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Payday 2 photo
Payday 2

Overkill: Payday 2 microtransactions are 'not a success if people are angry'

In a long discussion with Steam mods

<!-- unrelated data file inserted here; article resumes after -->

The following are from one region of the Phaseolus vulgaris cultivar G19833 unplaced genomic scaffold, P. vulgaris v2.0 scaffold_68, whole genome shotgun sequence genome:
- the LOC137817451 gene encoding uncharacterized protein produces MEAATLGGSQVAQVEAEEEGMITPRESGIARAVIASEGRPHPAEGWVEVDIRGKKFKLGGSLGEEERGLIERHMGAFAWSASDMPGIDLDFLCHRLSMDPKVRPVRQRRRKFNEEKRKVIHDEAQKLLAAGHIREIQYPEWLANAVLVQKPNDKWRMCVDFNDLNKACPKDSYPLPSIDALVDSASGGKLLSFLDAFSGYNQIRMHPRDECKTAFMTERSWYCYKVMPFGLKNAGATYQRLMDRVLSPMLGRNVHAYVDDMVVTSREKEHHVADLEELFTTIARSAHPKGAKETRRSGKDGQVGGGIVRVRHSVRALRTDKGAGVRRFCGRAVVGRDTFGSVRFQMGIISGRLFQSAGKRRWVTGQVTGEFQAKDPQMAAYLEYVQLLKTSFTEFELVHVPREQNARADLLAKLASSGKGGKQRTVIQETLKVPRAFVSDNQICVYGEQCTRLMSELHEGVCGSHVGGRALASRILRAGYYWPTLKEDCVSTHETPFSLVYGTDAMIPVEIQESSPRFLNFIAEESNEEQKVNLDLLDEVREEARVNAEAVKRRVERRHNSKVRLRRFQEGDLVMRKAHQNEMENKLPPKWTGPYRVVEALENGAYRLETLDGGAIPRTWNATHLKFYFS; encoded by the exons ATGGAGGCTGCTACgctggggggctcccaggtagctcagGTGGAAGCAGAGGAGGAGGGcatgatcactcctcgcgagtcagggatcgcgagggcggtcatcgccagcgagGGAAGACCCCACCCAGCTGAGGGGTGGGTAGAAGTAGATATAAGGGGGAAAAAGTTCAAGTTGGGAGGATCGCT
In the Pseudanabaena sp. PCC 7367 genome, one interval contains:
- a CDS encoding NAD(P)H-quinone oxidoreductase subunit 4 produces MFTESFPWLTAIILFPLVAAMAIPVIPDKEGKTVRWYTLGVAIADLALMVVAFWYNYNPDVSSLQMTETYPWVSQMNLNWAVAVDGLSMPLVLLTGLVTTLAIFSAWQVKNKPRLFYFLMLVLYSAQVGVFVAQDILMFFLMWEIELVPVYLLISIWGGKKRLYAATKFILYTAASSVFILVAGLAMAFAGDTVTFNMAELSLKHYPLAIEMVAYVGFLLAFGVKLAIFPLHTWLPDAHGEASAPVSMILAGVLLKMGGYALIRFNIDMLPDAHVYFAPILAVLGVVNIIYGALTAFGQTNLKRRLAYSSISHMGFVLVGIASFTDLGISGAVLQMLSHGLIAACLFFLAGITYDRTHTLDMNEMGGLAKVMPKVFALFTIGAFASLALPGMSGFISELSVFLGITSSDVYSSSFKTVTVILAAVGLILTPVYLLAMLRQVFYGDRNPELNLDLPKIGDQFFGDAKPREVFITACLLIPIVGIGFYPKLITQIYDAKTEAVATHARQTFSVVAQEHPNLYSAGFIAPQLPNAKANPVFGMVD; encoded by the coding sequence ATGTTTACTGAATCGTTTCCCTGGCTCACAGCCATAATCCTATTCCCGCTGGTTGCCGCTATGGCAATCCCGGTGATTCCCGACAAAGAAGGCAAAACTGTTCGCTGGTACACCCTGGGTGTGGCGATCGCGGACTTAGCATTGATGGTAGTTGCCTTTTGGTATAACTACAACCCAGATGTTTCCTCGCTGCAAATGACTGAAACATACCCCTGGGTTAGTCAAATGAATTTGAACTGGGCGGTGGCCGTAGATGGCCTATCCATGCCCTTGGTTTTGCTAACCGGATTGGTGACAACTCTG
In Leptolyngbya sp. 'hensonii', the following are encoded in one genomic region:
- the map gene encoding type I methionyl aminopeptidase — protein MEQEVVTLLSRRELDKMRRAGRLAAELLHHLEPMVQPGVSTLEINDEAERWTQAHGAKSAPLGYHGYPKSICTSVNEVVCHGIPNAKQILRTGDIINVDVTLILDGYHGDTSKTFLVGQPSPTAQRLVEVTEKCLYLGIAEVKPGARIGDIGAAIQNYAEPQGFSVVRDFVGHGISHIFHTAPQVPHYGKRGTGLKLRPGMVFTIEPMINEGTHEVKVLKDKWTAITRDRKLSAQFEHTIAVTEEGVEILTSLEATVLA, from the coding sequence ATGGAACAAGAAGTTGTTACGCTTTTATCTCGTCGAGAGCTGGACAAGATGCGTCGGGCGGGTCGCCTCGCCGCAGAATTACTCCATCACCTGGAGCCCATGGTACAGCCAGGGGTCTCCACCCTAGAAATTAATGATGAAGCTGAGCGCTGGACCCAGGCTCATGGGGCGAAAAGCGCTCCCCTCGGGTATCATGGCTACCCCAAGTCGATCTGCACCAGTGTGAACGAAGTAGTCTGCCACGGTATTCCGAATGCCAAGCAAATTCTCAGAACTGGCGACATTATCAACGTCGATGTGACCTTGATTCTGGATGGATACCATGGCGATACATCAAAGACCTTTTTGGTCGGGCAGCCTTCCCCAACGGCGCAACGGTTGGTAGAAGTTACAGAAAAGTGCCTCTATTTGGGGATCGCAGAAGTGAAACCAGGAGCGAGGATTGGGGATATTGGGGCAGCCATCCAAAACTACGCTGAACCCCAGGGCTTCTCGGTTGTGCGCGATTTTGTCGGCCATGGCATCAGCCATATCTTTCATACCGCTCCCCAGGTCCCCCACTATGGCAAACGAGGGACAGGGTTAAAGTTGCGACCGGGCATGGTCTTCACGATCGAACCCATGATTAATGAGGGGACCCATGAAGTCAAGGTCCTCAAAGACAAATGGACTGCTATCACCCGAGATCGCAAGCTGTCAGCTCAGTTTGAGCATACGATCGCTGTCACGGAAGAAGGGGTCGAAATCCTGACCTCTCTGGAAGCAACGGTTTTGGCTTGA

Nov 19
// Joe Parlock
Sit down and get comfortable, ladies and gentlemen, for the next gripping chapter of the ‘When Will Overkill Stop Being Shitty’ Chronicles begins now! You may remember a while ago that the Payday 2 Steam communit...

Review: Hard West

Nov 18 // Zack Furniss